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Overwatered vs Underwatered Plants, How Much Light Do Indoor Plants Need and More Common Houseplant Problems: Grow Better with Leslie, Ep 196



Do your plants get enough water and light? These questions are typically asked, and the answer is often “It depends.” But this answer is more meaningful than you might think, which will be explained in today's episode of our new series, “Grow Better,” featuring Leslie Halleck. As a certified horticulturist with extensive experience in plant care, Leslie is here to share her insights on the subject of overwatering and underwatering, offer valuable insights into the optimal light requirements for plants, and explore the common challenges plants encounter.


In this episode, we learn:

  • [07:04] Who is Leslie Halleck and what is her background in plant care?
  • [08:24] How has social media impacted plant parenthood and gardening? (aka green guilt)
  • [10:32] Why losing plants is normal even for horticulturalists
  • [12:06] Why do plants need time to adapt when moving from a greenhouse to our homes?
  • [16:51] How are watering and light related in plant care?
  • [20:39] Where can you find stylish grow lights with full spectrum warm white light?
  • [25:04] How relative humidity affects houseplants
  • [27:24] Other key challenges that gardeners face with outdoor plants
  • [31:52] How can you tell if a plant is dying?
  • [38:10] How does excessive light affect plants? What is phytotoxicity?
  • [41:18] Other effects of low light on plants
  • [41:54] Signs and symptoms of overwatering and underwatering in plants
  • [48:10] What causes leaf drop?
  • [51:35] What are the key indicators and signs of nutrient deficiency in both houseplants and garden plants
  • [57:06] How can you distinguish between healthy and unhealthy yellow or pink foliage on plants like Cissus discolor that lack green leaves?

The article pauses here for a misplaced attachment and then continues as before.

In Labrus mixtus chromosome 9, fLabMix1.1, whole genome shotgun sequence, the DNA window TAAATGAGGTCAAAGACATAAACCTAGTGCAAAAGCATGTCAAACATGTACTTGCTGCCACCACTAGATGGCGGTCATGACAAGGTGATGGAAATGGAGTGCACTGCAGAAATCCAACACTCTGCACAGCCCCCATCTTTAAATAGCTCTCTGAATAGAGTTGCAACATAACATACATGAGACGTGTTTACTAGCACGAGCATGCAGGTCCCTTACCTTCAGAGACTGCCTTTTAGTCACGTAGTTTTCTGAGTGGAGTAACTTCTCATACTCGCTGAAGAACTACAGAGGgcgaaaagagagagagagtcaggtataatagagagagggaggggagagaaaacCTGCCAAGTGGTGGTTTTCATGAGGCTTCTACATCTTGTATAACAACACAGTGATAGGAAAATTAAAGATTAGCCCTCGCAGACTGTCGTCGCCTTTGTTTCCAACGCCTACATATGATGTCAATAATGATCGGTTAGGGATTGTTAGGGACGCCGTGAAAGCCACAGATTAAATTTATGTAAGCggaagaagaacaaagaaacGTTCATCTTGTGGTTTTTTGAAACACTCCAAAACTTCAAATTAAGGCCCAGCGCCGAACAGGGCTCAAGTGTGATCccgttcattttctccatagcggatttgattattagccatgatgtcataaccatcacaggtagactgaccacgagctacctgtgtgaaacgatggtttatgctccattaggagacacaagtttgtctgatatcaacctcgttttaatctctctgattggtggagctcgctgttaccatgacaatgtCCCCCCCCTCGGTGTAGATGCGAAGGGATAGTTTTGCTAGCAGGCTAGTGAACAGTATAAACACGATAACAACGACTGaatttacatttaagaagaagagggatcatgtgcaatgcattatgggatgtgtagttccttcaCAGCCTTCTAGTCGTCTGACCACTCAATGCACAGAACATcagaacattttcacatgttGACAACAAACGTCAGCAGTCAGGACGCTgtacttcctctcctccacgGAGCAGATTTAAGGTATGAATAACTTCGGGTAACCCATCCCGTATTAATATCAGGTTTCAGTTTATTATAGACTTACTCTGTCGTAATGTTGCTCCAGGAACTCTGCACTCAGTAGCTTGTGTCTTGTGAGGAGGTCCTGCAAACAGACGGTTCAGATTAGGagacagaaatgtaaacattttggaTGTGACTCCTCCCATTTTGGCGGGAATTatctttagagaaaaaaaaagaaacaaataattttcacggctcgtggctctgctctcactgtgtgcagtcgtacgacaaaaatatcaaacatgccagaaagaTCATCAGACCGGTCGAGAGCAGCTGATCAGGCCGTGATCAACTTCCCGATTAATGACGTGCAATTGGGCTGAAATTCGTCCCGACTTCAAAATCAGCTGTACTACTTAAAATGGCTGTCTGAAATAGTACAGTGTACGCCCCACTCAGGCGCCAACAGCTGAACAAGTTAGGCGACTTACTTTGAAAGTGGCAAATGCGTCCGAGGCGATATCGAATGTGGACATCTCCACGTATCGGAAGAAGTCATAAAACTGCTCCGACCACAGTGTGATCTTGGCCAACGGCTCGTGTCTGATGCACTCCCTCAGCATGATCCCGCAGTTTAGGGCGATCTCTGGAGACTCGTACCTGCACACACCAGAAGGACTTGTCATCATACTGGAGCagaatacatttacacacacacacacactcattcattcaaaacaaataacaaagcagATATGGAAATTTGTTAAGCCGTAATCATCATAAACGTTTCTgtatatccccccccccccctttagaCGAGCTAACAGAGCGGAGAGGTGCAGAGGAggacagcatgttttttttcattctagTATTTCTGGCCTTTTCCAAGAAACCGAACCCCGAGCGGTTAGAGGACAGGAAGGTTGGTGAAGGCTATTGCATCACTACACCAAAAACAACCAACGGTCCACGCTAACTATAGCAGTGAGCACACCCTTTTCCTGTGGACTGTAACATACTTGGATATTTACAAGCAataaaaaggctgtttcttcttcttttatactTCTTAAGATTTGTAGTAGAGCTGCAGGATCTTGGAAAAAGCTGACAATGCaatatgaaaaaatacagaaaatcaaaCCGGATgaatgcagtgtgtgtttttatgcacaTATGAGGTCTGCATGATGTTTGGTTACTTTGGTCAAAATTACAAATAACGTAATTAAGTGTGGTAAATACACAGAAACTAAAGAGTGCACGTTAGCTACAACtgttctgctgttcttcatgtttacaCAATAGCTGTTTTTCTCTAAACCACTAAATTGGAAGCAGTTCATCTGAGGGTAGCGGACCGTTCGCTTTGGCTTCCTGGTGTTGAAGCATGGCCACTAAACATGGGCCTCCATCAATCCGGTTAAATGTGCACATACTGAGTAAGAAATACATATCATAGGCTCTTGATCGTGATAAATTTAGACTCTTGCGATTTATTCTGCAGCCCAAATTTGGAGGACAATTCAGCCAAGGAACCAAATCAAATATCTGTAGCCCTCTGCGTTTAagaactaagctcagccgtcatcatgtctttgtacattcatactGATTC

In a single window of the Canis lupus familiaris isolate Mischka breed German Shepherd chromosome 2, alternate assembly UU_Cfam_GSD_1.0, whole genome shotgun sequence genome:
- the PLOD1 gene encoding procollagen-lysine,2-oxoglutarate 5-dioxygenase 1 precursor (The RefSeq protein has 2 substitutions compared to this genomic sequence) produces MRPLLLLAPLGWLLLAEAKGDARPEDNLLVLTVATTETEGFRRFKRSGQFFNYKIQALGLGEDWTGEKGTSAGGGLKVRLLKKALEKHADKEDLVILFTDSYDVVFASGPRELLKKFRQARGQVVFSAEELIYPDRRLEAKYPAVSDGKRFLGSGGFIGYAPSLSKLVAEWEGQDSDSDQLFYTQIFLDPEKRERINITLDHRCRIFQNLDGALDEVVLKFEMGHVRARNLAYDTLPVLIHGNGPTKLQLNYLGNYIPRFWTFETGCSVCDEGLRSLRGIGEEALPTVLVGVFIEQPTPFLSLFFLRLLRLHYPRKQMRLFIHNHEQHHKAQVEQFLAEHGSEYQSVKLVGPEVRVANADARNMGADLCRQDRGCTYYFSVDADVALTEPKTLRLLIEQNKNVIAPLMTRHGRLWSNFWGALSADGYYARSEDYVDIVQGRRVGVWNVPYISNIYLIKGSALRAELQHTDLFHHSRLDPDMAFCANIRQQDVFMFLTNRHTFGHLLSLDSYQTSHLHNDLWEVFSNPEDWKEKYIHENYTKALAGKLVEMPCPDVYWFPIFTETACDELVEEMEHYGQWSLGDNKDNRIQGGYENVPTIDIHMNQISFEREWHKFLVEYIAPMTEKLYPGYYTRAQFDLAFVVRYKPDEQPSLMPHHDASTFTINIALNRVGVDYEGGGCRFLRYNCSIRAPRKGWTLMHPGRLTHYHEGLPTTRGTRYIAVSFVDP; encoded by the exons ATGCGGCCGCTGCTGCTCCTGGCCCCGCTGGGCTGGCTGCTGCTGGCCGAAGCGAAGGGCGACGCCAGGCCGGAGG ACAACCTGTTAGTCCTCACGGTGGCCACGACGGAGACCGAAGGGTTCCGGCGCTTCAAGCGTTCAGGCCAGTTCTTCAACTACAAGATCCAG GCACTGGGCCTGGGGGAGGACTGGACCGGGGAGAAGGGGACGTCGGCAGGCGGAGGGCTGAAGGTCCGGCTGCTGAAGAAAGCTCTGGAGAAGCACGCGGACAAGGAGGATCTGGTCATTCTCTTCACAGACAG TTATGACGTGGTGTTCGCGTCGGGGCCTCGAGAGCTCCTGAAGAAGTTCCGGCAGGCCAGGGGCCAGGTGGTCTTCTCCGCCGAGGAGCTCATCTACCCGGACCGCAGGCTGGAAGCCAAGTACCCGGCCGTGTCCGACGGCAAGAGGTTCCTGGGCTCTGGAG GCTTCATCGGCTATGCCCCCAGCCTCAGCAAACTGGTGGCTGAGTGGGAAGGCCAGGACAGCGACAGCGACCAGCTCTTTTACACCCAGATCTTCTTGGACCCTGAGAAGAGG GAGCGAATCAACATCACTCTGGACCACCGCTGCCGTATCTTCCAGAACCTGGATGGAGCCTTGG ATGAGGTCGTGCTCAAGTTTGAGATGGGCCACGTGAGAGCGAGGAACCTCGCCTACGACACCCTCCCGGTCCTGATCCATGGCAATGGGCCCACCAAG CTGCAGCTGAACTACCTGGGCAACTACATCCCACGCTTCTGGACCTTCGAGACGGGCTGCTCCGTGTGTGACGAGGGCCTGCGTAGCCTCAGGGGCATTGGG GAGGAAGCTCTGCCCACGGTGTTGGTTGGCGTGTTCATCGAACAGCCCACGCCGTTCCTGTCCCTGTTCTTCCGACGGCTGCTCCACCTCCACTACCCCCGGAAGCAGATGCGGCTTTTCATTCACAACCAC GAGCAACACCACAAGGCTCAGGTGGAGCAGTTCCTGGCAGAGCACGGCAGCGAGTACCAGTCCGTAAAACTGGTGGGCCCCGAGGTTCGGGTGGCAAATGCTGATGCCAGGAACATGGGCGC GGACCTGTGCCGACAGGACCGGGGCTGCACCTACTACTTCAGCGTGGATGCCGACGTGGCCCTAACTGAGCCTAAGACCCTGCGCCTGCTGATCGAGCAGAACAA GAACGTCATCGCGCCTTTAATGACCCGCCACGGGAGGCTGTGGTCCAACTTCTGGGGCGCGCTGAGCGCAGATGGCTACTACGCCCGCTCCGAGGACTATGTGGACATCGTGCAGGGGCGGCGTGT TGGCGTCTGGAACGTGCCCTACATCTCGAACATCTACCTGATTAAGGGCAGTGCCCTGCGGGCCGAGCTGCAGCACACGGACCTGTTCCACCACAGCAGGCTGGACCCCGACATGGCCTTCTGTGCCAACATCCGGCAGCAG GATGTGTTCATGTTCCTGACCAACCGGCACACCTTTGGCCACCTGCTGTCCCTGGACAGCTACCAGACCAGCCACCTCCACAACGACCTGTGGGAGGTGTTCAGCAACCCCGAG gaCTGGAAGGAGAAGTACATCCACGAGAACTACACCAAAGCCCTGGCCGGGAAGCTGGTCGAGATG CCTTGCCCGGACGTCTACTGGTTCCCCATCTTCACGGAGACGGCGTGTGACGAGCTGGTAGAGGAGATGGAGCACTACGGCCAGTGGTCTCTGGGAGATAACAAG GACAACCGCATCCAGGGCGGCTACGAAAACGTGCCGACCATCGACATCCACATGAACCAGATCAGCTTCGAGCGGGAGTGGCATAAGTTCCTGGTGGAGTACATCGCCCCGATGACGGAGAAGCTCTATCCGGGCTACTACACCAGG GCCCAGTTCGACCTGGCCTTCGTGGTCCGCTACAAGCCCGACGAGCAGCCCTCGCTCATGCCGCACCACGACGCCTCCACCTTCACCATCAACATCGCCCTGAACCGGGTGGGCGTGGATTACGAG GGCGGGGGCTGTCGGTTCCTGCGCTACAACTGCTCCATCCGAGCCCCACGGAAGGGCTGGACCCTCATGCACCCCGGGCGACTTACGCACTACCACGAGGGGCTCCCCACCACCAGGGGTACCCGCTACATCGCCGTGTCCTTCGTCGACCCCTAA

• [01:00:05] Why it is important to know the plant's environment and care habits
  • [01:03:03] When is the right time to dispose of a plant?
  • [01:10:30] Where can you find Leslie Halleck on social media?


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Overwatered vs. Underwatered Plants

Nailing the watering game with indoor plants can be tough. Overwatering can make your plants super unhappy, causing root suffocation and fungal diseases. Underwatering, on the other hand, can cause wilting and yellow leaves. So here are some tips to see if your plant is getting too much or too little water.

Signs of Overwatering

  • Yellowing, dropping leaves: If your plant's leaves are looking yellow and falling off, it might be drowning. Too much water in the soil can suffocate the roots!
  • Soft and mushy leaves: Overwatering leaves your plants with soft, mushy foliage that rots.
  • Root suffocation and necrosis: Wet soil suffocates plant roots, which leads to necrosis (brown or black dead tissue), along with pathogens and nutrient problems.

Note: You can avoid overwatering by using a moisture meter.

Signs of Underwatering

  • Yellowing and crispy leaves: Soil that's too dry and doesn't provide enough water can cause this.
  • Wilting and loss of rigidity: Underwatered plants may start to wilt and lose their rigidity as they become dehydrated.

Note: If your plant looks dry and brittle, check the roots to see if you need to repot it or adjust your watering schedule.


Understanding Light Requirements for Indoor Plants

Without light, we'd be stuck in the dark, as would our plants! Every plant has unique light preferences, so understanding light intensity, duration, distance from the source, and the light spectrum is key. Here’s what you need to know about low light and high light.

Importance of Light for Plant Growth

  • Photosynthesis: Photosynthesis is how plants make energy, which is necessary for growth.
  • Light wavelengths: Different wavelengths of light have different effects on plant growth and development, with red and blue light being the most important.